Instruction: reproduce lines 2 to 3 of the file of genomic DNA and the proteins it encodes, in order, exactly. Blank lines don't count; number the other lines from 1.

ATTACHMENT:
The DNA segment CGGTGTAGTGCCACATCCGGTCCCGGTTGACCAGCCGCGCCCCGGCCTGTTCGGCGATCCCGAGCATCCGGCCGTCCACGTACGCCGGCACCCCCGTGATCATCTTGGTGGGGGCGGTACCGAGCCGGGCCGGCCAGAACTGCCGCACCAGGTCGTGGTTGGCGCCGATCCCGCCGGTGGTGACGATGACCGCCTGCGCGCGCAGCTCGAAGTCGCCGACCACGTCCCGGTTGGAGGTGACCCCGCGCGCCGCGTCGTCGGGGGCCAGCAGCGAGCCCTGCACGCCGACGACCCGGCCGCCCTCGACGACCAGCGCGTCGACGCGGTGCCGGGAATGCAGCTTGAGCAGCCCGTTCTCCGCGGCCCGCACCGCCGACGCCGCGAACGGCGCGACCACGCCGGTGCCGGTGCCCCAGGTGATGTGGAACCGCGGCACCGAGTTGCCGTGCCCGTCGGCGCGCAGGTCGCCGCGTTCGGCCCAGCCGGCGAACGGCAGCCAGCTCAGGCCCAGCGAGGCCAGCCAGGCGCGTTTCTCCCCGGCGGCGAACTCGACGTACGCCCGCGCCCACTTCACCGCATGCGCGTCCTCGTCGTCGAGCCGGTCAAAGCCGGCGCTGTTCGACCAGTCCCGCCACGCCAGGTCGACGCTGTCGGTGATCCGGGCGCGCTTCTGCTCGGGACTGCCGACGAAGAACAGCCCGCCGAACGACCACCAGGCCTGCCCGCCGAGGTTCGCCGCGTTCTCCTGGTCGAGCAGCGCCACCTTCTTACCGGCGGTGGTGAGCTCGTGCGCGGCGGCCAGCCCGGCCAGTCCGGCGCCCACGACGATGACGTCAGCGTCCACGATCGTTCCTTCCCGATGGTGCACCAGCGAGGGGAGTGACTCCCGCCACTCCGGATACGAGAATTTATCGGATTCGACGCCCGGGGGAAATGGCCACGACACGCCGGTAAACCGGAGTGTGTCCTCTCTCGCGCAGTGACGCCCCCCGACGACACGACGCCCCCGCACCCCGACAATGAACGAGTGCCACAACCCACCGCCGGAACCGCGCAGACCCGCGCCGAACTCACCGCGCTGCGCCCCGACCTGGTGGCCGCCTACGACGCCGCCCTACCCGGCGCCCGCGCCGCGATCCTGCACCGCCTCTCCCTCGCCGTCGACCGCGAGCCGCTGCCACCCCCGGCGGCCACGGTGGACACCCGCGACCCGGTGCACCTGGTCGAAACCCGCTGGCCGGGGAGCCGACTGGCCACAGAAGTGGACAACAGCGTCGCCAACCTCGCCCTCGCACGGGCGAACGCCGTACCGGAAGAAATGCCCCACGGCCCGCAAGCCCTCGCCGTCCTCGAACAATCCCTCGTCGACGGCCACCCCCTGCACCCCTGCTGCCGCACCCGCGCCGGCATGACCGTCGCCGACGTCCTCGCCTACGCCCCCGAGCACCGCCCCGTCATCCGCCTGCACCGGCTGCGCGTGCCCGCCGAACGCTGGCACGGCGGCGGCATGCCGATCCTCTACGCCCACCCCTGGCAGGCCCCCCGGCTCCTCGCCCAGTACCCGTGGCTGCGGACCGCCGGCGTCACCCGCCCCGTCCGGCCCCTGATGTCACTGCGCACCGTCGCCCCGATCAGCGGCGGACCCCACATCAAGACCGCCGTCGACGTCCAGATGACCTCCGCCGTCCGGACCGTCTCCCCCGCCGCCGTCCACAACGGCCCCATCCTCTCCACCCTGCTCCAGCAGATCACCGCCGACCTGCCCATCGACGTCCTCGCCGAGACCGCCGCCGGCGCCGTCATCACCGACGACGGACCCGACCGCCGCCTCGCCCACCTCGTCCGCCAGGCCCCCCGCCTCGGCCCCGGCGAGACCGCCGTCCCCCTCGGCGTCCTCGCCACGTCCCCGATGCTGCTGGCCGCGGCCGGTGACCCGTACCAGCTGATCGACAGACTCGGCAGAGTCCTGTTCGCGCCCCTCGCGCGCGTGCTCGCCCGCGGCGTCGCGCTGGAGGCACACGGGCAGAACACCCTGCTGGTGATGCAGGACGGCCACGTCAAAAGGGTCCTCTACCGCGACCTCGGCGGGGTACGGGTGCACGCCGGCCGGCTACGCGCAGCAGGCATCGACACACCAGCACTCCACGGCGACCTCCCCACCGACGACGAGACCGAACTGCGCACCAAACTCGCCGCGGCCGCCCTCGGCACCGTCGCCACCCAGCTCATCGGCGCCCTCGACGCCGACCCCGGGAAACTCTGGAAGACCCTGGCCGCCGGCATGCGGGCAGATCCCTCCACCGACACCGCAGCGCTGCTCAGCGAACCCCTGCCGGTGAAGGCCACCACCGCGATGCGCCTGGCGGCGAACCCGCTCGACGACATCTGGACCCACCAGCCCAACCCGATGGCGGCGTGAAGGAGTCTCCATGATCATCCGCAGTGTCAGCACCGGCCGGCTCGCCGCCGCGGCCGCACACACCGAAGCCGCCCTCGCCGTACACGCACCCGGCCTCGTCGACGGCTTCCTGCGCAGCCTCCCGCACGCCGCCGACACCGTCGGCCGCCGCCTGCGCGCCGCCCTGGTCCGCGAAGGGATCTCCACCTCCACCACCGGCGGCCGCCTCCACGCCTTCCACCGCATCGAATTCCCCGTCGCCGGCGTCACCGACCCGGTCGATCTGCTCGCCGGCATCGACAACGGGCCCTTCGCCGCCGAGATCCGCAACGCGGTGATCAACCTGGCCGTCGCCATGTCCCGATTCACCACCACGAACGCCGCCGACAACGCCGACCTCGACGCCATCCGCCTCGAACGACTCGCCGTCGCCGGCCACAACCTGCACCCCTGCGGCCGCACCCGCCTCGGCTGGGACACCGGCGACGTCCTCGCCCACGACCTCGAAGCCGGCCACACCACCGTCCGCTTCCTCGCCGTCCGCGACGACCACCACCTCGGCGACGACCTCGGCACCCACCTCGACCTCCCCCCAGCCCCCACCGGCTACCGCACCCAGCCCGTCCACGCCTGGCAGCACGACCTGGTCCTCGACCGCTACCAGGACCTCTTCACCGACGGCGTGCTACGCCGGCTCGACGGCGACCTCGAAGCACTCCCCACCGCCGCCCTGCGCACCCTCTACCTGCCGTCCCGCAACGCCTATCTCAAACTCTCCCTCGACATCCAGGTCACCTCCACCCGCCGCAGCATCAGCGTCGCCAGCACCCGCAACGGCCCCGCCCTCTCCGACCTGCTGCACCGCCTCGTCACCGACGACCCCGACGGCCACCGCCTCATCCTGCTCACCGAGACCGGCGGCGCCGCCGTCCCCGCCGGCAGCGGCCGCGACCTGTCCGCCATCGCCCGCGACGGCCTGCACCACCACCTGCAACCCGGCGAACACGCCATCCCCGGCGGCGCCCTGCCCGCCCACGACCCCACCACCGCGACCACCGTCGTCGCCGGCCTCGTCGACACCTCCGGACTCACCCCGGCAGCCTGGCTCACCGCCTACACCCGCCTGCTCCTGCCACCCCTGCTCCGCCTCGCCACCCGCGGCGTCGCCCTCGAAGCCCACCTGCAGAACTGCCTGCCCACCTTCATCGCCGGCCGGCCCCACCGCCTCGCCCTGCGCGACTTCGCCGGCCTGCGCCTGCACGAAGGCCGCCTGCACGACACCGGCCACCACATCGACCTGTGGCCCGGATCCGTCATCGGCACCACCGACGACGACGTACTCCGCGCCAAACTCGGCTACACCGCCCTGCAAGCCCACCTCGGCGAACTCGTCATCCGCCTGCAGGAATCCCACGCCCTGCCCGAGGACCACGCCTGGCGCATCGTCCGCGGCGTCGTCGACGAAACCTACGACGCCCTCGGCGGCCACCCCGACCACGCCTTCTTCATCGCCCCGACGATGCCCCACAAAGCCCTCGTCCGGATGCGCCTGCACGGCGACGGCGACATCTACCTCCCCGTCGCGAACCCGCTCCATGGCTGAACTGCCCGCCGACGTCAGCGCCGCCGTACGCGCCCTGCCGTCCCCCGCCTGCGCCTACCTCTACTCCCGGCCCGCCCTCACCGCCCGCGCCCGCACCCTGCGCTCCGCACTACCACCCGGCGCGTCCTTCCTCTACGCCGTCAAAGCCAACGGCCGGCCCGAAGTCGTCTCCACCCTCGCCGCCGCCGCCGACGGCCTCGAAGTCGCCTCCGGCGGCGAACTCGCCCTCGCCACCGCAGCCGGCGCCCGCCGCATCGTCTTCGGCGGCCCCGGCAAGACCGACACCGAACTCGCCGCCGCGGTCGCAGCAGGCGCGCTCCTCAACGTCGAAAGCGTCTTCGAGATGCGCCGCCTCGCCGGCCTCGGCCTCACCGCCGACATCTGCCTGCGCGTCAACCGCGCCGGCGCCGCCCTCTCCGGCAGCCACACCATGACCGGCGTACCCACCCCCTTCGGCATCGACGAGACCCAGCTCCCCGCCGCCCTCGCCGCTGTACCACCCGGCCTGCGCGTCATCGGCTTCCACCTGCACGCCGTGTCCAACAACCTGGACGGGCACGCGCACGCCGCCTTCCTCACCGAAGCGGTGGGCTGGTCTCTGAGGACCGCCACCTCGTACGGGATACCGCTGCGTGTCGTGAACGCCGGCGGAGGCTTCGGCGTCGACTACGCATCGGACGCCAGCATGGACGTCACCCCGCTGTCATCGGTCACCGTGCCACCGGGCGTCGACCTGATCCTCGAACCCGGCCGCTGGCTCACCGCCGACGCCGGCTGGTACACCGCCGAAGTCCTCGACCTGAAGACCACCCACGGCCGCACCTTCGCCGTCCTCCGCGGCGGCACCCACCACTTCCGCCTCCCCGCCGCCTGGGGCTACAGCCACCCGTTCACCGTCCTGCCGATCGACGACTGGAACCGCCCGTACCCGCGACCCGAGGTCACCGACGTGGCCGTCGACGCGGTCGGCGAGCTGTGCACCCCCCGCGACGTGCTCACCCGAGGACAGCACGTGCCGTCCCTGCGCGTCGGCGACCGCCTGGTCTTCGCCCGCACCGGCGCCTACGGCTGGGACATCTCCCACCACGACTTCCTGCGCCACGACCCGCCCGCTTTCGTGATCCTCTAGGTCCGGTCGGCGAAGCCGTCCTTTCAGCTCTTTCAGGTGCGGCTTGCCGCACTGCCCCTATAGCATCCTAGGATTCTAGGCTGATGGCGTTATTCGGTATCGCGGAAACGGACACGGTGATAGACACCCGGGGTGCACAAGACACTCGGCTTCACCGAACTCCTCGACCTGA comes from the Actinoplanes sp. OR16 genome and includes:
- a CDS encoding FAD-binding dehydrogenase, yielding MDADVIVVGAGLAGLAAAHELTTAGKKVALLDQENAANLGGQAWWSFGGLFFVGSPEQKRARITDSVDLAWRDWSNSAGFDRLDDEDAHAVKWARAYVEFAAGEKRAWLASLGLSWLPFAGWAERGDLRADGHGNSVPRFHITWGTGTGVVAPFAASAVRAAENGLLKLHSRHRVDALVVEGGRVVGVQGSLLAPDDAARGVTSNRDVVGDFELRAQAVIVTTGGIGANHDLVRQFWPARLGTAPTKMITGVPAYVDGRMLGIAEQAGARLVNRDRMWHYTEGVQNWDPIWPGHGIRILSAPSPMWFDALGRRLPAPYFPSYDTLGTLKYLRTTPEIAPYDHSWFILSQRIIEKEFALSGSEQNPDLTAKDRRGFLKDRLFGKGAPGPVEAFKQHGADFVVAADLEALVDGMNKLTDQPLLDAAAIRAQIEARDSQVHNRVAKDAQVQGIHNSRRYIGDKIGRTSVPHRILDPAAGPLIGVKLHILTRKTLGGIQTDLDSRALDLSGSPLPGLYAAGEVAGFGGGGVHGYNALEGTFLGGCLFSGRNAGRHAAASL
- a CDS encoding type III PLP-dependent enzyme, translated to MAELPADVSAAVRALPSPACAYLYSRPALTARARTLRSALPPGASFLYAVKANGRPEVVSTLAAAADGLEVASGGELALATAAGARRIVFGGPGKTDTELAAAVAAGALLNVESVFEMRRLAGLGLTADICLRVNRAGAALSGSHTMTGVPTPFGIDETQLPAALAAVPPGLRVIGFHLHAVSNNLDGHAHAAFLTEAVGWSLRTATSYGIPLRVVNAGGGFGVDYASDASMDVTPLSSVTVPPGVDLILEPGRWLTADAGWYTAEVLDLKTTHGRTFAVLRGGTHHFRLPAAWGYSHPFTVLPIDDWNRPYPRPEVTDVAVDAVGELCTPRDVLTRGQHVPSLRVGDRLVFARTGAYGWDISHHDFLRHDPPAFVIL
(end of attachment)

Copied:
- a CDS encoding FAD-binding dehydrogenase, yielding MDADVIVVGAGLAGLAAAHELTTAGKKVALLDQENAANLGGQAWWSFGGLFFVGSPEQKRARITDSVDLAWRDWSNSAGFDRLDDEDAHAVKWARAYVEFAAGEKRAWLASLGLSWLPFAGWAERGDLRADGHGNSVPRFHITWGTGTGVVAPFAASAVRAAENGLLKLHSRHRVDALVVEGGRVVGVQGSLLAPDDAARGVTSNRDVVGDFELRAQAVIVTTGGIGANHDLVRQFWPARLGTAPTKMITGVPAYVDGRMLGIAEQAGARLVNRDRMWHYTEGVQNWDPIWPGHGIRILSAPSPMWFDALGRRLPAPYFPSYDTLGTLKYLRTTPEIAPYDHSWFILSQRIIEKEFALSGSEQNPDLTAKDRRGFLKDRLFGKGAPGPVEAFKQHGADFVVAADLEALVDGMNKLTDQPLLDAAAIRAQIEARDSQVHNRVAKDAQVQGIHNSRRYIGDKIGRTSVPHRILDPAAGPLIGVKLHILTRKTLGGIQTDLDSRALDLSGSPLPGLYAAGEVAGFGGGGVHGYNALEGTFLGGCLFSGRNAGRHAAASL
- a CDS encoding type III PLP-dependent enzyme, translated to MAELPADVSAAVRALPSPACAYLYSRPALTARARTLRSALPPGASFLYAVKANGRPEVVSTLAAAADGLEVASGGELALATAAGARRIVFGGPGKTDTELAAAVAAGALLNVESVFEMRRLAGLGLTADICLRVNRAGAALSGSHTMTGVPTPFGIDETQLPAALAAVPPGLRVIGFHLHAVSNNLDGHAHAAFLTEAVGWSLRTATSYGIPLRVVNAGGGFGVDYASDASMDVTPLSSVTVPPGVDLILEPGRWLTADAGWYTAEVLDLKTTHGRTFAVLRGGTHHFRLPAAWGYSHPFTVLPIDDWNRPYPRPEVTDVAVDAVGELCTPRDVLTRGQHVPSLRVGDRLVFARTGAYGWDISHHDFLRHDPPAFVIL